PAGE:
Investors may not be able to live up to the hype they’ve created around the industry, and see their bubble burst before they have a chance to prove themselves, says Michael Dent, an analyst at IDTechEx. “If people are expecting world changing progress and they don’t see it in the first two or three years — and what they see is high quality salad — there’s a chance they might pull out their investment on the field and move on to the next thing.”

His analysis shows that most vertical farmers focus on herbs and salad greens because of their rapid and simple crop cycles. Microgreens in particular are popular with consumers concerned with healthy eating, rather than in deprived areas. They’re also more likely to grow herbs like cannabis than higher-calorific squashes or melons, which need more energy and water.

Rather than feeding the world’s poor with high-calorific foods, the microgreens and herbs grown by indoor farms are only going to be an option for the world’s wealthy elite for many years to come. Vertically farmed produce is far more expensive than conventionally farmed goods and even most organic produce, Dent found. For example, New York-based Bowery Farming’s indoor-produced kale mix is almost three times more expensive per pound than Whole Foods Market’s baby kale option, and its cilantro is more than five times more expensive than its Whole Food’s equivalent.

Emerald Technology Ventures investor Gina Domanig says she’s more interested in backing technologies that can reduce energy costs than the farms themselves. She compares indoor farming to desalination technology — the process of removing salt from seawater to provide fresh drinking water to people in water-stressed countries such as Israel.

“When desalination came out, everybody said it’s the holy grail for freshwater,” she says. “But desalination is really energy intensive.” Vertical farming “might be an interesting thing” if there are technologies to make it less energy intensive, she says, but right now “it’s not economic or environmentally sound in all areas.”

One option to cut costs is solar power, which has become the cheapest source of electricity in many parts of the world. In Germany, Farmers Cut has developed a combination of solar power plants and batteries so it pays less for power than it would connecting to the country’s grid, says Chief Executive Officer Henner Schwartz. The cost of storing energy can be as low as 10 or 11 euro cents per kilowatt in Germany.

“The energy issue is the key thing you need to crack,” he says. “We’re not claiming we can do carrots or watermelons any time soon at competitive prices, because it’s just not possible.”

In Abu Dhabi, Carrefour is trying to find a lightbulb supplier who can reduce its power use by as much as 65%, according to Povedano. “The kilowatts consumed in electricity is the major handicap,” he says. “It’s not only what you, as a company, want to do. It’s how you get the customer to substitute imported products for this technology, and the key is that it needs to be really affordable in terms of price.”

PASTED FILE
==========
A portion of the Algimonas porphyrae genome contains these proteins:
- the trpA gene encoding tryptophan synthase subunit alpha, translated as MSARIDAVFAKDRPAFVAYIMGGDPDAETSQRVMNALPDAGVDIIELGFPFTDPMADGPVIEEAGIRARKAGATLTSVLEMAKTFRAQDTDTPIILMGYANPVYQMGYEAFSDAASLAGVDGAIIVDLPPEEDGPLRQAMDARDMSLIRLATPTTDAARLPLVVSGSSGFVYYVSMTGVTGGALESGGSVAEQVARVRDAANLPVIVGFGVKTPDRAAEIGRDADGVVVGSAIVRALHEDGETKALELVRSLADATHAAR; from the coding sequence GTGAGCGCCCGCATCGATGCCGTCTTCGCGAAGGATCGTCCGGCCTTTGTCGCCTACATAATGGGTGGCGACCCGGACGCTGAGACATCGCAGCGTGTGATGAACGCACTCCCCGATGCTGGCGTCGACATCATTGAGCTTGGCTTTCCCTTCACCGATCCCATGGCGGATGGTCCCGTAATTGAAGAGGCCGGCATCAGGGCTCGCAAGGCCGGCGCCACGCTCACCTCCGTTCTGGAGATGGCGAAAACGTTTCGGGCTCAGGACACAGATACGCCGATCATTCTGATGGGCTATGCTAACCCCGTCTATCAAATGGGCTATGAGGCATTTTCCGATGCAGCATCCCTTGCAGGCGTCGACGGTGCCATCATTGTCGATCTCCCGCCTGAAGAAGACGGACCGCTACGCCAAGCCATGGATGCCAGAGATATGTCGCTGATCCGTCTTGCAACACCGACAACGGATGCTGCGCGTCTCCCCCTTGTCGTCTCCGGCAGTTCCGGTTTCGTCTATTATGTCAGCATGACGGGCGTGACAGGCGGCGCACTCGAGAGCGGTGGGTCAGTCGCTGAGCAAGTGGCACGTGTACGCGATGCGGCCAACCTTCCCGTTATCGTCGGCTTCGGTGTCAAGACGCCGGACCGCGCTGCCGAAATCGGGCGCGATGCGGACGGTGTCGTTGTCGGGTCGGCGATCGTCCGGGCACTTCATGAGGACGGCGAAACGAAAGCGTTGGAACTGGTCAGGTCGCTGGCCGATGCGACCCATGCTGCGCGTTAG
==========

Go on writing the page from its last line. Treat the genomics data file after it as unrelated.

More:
Saudi Arabia Moves Closer to Adopting Vertical Farming

Saudi Arabia earmarked $26.6 million for vertical farming projects in the Kingdom, in a step taken to preserve water and develop agriculture in the Kingdom. The move also focuses on boosting Saudi food security.

Saudi Minister of Environment, Water and Agriculture Abdulrahman Al Fadley chaired an international virtual workshop centered on the future of vertical farming in the Kingdom.

The workshop is part of the ministry’s efforts to localize and adopt modern agriculture technologies.

King Faisal University (KFU) rector Dr. Mohammed bin Abdul Aziz Al-Ohali and a group of leading local and international vertical farming experts took part in the workshop.

Fadley, in a speech he gave at the workshop, said that the world is witnessing accelerated advancements in technologies involving Hydroponics, Aeroponics and Aquaponics.

The minister, however, noted that there are challenges facing agricultural development.

These obstacles, according to Fadley, are related to the level of technology used in buildings, facilities, nutrient solutions, lighting, and the types of crops produced.

He stressed that those challenges need urgent and effective solutions.

Fadley explained that his ministry has worked hard to approve its agricultural strategy, and that it is cooperating with local and international partners from scientific institutions and the private sector to localize and adopt promising modern technologies.

He said that those technologies are one of the most important possible means to support food security, not only in the Kingdom, but also on a global level.

“Vertical farming techniques are one of the main axes of developing agriculture and water conservation,” Fadley told the workshop attendees, adding that the Kingdom has allocated 100 million riyals ($26.6 million) for this purpose.

He emphasized that procedures for obtaining vertical farming licenses were “organized and facilitated.”